The general rule -- and I'm going to speak now a little bit as an orientational mobility specialist -- is you want the edge of each stair to be marked. So as you're standing at the top of the set of stairs, you can see the edge going down.

NARRATOR: Moving down a stairway which is marked as described, the video shows the contrast between the lighter color of the stair tread and the dark line.

WRIGHT: If I'm standing at the bottom of a set of stairs looking up, I want each edge to show me exactly where that next stair step is going to be. It would be great if we could all be involved in the initial planning stage with the architect and the builders and make that happen using particular products. Most of the time that doesn't happen.



CHAPTER 3: Lighting and Positioning

WRIGHT: There are a lot of different types of lights that we're using today. And certainly we have more options today than what we had in the past. Fluorescent is very, very common. We also have some incandescent as well. Some halogen, less of that now, primarily because it's hot. It generates a lot of heat. And so we're seeing that used less and less.

LED is a very new type of lighting technology that we're seeing in lots and lots of different areas. And I think in terms of visual impairment, we could certainly have a conversation about which one is better than the other. The bottom line in terms of modifying the environment, is you want to have good, even illumination. And probably with a combination of lighting.

NARRATOR:As the camera pans a small library, we can see the variety of light sources, including overhead lighting and three large windows with open blinds.

WRIGHT: Natural lighting is wonderful. But it's not always there. Or it's not easily controlled. And so having some type of control with the natural lighting is critical-- supplementing that with some overhead lighting and some task lighting. Because one of the goals and one of the things that people with vision loss need to have is good, even illumination. Task lighting means supplemental lighting that can be directed on a particular task that I might be performing.

Colorfully illustrated children's books illuminated on a desk as an example of adapting environments for visually impaired students.

NARRATOR: Three folders containing colorfully illustrated children's books sit on a desk. A nearby desk lamp with a flexible neck is then turned on, providing direct lighting to one of the books.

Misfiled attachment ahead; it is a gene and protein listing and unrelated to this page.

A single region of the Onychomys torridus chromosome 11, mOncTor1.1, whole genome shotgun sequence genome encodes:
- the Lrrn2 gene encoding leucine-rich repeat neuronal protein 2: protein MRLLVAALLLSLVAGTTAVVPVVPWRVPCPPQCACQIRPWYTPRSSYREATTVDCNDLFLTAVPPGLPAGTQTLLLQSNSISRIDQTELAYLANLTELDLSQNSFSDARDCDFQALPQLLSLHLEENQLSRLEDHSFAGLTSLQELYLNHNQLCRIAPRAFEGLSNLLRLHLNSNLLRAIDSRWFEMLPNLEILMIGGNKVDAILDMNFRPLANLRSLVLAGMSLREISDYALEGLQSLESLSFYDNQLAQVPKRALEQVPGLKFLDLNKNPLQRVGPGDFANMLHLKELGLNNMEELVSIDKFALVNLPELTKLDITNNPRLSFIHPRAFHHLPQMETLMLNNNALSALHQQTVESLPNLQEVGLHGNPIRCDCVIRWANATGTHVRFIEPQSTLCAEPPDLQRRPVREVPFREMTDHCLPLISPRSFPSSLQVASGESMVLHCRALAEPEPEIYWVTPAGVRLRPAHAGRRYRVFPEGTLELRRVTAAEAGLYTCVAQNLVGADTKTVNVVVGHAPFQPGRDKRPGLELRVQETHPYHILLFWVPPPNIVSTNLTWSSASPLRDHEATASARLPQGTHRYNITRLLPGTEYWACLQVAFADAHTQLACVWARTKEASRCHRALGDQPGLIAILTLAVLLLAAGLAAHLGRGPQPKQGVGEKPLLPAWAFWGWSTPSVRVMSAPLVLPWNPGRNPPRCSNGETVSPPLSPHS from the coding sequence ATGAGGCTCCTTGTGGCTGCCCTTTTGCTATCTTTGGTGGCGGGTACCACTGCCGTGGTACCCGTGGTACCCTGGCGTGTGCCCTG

WRIGHT: The best example of that would be a reading lamp. Whether it's at a desk or if I'm sitting in my easy chair, you know, with my favorite lamp. So that's critical. Some people need more lighting and some people need less. So by having task lighting, it always gives the person the option. If I don't have that desk light available, then there's never the option of having additional light if I need it.

The physical positioning of a person is also critical. Whether that's the child in the classroom, we might call that preferential seating, or whether it's at home or in the workplace.

NARRATOR: In a photograph of a kindergarten classroom, several tables with chairs are positioned around the room. Some tables are closer to the boards where a calendar and letters are displayed. Close to an exterior wall is another table with chairs that face both toward and away from the window.

WRIGHT: Again it relates to what else is going on in the environment, going back to illumination. So where is the light coming from in relation to where that person is sitting? Is it coming from behind? Is it coming from directly in front or to the side and what is going to be the optimal position of that light source for that particular person?

Also in terms of how close is that person sitting in relation to either the teacher or the activity or the object. Some people with vision loss need to be closer than others, and so again need some preferential seating or the ability to change their viewing distance to suit the individual.




CHAPTER 4: Glare

WRIGHT: When we talk about lighting, it's always a balancing act. Because in general, people with vision loss need more lighting. They need more contrast and we can create that with lighting. On the other hand, too much is not helpful either. And so the downside to illumination, or additional lighting, is glare. And glare can cause just as big a problem as anything else. And we all experience that to some degree. And there are different types of glare.

Imagine if you were sitting in a room facing a window and the light is coming through, maybe the afternoon light, and it's shining directly on your eyes, and it's just uncomfortable. You may still be able to perform the task, but it tires you out to have to work that hard. The way to address those is first to be aware of them. So, be cognizant of that. As you look around the space, whatever the environment that you're looking at, think about what are the light sources. Where are those coming from?

Is there good general illumination? Is there task lighting? How reflective are desktops and floors?

NARRATOR: We see a wide shot of the small library room previously described. The image darkens and text appears on a screen describing considerations for avoiding glare.

WRIGHT: Some of the ways to handle that is don't have a shiny floor. Or put down a floor rug. Or maybe there's another type of surface that can be placed on that floor that's not as reflective. If it's, say, at a desktop, or table top, then using a table cloth or a placemat. If it's in a room, say, such as a classroom or in the workspace, repositioning the person so that the windows are coming from behind them rather in front of them or to the side is another strategy. It would be wonderful to have some type of control over any of the windows, so mini blinds, sheers.

NARRATOR: Looking through the open blinds of a window, we can see a small rooftop spire. The blinds then close, and the room darkens.

WRIGHT: Curtains are often a solution, particularly at home, but I would caution people to think about, sometimes with some types of control you either have the light or you don't have the light. So something that can regulate the amount of light is very critical.




CHAPTER 5: Reducing Visual Clutter